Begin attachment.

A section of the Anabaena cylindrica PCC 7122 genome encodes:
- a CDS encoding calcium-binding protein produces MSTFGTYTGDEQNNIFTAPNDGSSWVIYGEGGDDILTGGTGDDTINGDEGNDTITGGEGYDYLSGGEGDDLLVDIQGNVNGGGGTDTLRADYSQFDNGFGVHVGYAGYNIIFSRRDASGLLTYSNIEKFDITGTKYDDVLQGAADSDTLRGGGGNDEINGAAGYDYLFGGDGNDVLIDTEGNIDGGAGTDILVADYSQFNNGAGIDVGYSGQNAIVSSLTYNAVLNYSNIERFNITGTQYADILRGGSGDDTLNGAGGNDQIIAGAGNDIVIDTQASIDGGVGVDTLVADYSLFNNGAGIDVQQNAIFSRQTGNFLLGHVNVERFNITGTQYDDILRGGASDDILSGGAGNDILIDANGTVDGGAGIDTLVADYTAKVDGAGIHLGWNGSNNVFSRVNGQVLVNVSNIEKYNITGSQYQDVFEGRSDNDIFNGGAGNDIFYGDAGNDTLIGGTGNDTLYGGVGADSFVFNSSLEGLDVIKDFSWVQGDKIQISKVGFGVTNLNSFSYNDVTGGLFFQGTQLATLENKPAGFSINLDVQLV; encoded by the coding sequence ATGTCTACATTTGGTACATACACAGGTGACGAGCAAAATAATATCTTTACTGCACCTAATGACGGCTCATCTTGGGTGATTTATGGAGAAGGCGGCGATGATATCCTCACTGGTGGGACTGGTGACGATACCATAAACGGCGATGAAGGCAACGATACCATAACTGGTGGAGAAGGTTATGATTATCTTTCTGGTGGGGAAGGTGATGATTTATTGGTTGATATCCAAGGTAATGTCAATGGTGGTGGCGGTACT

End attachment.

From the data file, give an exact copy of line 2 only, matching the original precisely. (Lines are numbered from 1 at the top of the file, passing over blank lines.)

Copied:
- a CDS encoding calcium-binding protein produces MSTFGTYTGDEQNNIFTAPNDGSSWVIYGEGGDDILTGGTGDDTINGDEGNDTITGGEGYDYLSGGEGDDLLVDIQGNVNGGGGTDTLRADYSQFDNGFGVHVGYAGYNIIFSRRDASGLLTYSNIEKFDITGTKYDDVLQGAADSDTLRGGGGNDEINGAAGYDYLFGGDGNDVLIDTEGNIDGGAGTDILVADYSQFNNGAGIDVGYSGQNAIVSSLTYNAVLNYSNIERFNITGTQYADILRGGSGDDTLNGAGGNDQIIAGAGNDIVIDTQASIDGGVGVDTLVADYSLFNNGAGIDVQQNAIFSRQTGNFLLGHVNVERFNITGTQYDDILRGGASDDILSGGAGNDILIDANGTVDGGAGIDTLVADYTAKVDGAGIHLGWNGSNNVFSRVNGQVLVNVSNIEKYNITGSQYQDVFEGRSDNDIFNGGAGNDIFYGDAGNDTLIGGTGNDTLYGGVGADSFVFNSSLEGLDVIKDFSWVQGDKIQISKVGFGVTNLNSFSYNDVTGGLFFQGTQLATLENKPAGFSINLDVQLV; encoded by the coding sequence ATGTCTACATTTGGTACATACACAGGTGACGAGCAAAATAATATCTTTACTGCACCTAATGACGGCTCATCTTGGGTGATTTATGGAGAAGGCGGCGATGATATCCTCACTGGTGGGACTGGTGACGATACCATAAACGGCGATGAAGGCAACGATACCATAACTGGTGGAGAAGGTTATGATTATCTTTCTGGTGGGGAAGGTGATGATTTATTGGTTGATATCCAAGGTAATGTCAATGGTGGTGGCGGTACT